The Emperor psychically communicates with Ra, who is fighting within the webway, several times throughout the book. Each time we are taken to another moment in the Emperor's long life. The first, and most interesting to me, is during the Emperor's childhood. In each of these visions the Emperor tries to teach Ra a little bit more about why the Great Work is so important, as well as staying appraised of what's going on with the battles. While Ra is leading the attacks directly, Diocletian, another high-ranking Custodian, and Kaeria, a high-ranking Sister of Silence, are sent to Terra's surface to recruit valuable assets to the war effort. This is where are cast really expands and we are introduced to Zephon, a Blood Angel shunned to Terra due to faulty bionic arms and legs that render him unreliable in a fight; Jaya, an Imperial Knight pilot who was tricked into fighting for Horus and now seeks redemption; and my favorite character from the novel, Arkhan Land, the inventor of the Land Raider and Land Speeder, or as he correctly calls them, Land's Raider and Land's Speeder. I remember reading a little paragraph on him more than a decade ago when they first redid the Land Raider model for 3rd edition. It was great seeing him utilized in an actual story, and not only that, but he has a pretty significant part to play and is written fantastically.

Land is portrayed as a man who is at odds with the very institution he is a part of, holding little reverence for anything, even the Emperor. Having personally met him in the past, he sees him as a scientist, the very best scientist in fact. It's also during this flashback scene that a certain aspect of the Emperor really starts getting fleshed out. I don't want to ruin the scene itself, but it really starts to hammer home the idea that the Emperor is not a "good" man. He is doing what he believes needs to be done to save the entire human race, but in the process he is a real bastard. The Primarchs, beings who see the Emperor as a father figure, are nothing but tools to him. He doesn't even refer to them by name, but instead by their legion number. Horus, for instance, is called the sixteenth. This could all be part of an act as well, something he's doing to distance himself any painful realities, but I think there is more truth in this tyrannical portrayal than lies. You see this part of the Emperor a few more times throughout the book, and by the end I didn't really like the Emperor very much, which I think is the point. You are not meant to "like" a tyrant, a dictator who sacrifices the lives of millions to achieve their goal. It's just that in the 40k universe, that's the kind of leader that is needed to ensure mankind's survival, you don't need to like him along the way.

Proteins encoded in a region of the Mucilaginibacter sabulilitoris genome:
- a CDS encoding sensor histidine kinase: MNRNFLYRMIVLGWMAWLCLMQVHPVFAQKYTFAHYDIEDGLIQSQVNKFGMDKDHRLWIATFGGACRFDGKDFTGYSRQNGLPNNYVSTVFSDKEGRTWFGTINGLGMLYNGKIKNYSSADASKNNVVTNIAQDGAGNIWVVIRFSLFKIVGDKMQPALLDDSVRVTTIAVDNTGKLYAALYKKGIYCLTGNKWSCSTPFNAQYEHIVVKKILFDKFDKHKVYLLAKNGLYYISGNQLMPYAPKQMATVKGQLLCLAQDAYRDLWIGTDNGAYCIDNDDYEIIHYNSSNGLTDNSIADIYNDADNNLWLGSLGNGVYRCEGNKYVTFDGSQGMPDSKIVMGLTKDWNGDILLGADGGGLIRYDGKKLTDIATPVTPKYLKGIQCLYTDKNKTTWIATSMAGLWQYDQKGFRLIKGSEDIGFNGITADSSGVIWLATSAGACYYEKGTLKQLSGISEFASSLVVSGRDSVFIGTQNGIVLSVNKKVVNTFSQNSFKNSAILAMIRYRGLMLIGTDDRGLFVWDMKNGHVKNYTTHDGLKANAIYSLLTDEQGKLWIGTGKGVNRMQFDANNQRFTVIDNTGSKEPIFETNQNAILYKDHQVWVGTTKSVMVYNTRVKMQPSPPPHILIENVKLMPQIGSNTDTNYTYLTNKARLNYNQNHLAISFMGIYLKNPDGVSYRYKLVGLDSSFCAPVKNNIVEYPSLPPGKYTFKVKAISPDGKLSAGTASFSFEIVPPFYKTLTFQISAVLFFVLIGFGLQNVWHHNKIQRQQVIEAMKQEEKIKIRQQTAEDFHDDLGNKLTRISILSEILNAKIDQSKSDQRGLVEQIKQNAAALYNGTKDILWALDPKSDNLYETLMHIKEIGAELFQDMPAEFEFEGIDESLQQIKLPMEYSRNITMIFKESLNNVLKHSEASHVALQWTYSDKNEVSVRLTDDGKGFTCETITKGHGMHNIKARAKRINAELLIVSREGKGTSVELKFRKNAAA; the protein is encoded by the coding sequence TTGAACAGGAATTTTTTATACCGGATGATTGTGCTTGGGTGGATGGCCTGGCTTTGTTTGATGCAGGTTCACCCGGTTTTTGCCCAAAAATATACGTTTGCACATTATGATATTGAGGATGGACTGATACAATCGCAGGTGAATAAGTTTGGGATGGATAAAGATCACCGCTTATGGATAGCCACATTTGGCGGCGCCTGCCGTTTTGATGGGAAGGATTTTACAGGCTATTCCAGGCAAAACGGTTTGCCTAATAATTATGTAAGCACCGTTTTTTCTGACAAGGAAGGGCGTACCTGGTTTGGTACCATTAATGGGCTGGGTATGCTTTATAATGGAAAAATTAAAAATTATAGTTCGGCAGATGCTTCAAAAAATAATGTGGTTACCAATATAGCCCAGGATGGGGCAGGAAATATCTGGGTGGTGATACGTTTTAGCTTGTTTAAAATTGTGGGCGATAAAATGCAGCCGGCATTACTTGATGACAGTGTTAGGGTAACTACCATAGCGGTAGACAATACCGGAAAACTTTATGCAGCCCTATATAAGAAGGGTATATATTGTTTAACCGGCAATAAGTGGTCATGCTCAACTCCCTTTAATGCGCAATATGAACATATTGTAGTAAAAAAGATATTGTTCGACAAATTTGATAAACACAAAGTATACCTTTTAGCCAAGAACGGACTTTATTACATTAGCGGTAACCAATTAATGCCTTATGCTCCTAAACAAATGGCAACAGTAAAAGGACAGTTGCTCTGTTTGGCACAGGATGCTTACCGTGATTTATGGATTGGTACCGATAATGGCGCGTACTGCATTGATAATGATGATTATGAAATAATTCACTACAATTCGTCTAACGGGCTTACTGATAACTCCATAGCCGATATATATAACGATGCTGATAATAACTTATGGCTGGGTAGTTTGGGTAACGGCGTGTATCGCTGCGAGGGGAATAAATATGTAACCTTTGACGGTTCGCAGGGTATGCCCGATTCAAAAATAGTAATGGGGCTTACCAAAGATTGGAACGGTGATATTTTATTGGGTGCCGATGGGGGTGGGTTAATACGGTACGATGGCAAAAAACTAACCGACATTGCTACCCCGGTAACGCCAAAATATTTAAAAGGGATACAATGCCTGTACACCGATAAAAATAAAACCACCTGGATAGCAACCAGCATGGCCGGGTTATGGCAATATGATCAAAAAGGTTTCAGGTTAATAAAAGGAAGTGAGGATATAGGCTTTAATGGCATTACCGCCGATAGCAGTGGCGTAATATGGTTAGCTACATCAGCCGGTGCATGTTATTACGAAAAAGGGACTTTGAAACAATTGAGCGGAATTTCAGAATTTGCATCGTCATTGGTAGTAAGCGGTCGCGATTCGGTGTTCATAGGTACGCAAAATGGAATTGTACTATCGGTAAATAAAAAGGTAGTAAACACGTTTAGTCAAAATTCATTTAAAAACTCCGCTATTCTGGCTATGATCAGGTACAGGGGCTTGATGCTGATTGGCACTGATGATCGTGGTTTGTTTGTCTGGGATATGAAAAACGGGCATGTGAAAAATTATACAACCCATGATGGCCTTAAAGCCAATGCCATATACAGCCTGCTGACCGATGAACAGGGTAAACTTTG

After recruiting the new assets, including a new general from the Mechanicum, a monstrous robot sanctioned by the Fabricator-General himself and instilled with the conscience of a tech-priest, the army heads back down into the dungeons. Not only do they face the combined might of the traitor legions and the demons of Chaos, but a particularly ancient and powerful demon now stalks the webway as well. The demon created from the very first murder amongst mankind, a being so powerful that even the Emperor is hesitant to face it. It's not one for leading a bloody charge though, and instead stalks around the Imperial defenses, picking them apart little by little.

The final battle is as epic in scale as you would hope for with a book like this. I really don't want to ruin any of it for you, but there are some great moments involving the Titans, Arkhan Land, the Custodes, and an unexpected betrayal. There are so many other parts from this book that I haven't even mentioned yet, like a good look at what the Imperial dungeons and the throne room really are, the start of the Emperor's psychic tithe, and a bunch of other callbacks to moments from the 41st millennium that have only been hinted at previously. There is a twist near the very end that I wasn't expecting at all which connects nicely with some lore that's been around for decades. All of this is written fantastically well too, with the pace of the book never letting up. Even during quieter moments you keep wanting to turn the page to find out what happens next. Some of my favorite parts were simple conversations between two characters, particularly any that involved the Emperor. I finished the book in just a matter of days and at no point did I really want to put it down, just you know, real life stuff demanded that I didn't spend my whole time reading.

While I wouldn't say this is the definitive Heresy book, I would say that it is definitely a very important one, and a must read for any 30k or 40k fan. The only reason I say it's not the definitive book is because for me the Heresy series is all about the Primarchs and the Space Marines, both of which are absent here besides Zephon. The Master of Mankind is a fantastic book and I highly recommend you pick it up, if nothing else but to learn a little more about the Emperor himself. There aren't any books I think you absolutely have to read to understand what's going on here, but you'll definitely get more out of it if you have a good understanding of the setting, both during the Heresy and the 41st millennium. So what are you doing still reading this? Go pick up the book if you haven't already!

Until next time,

Tyler M.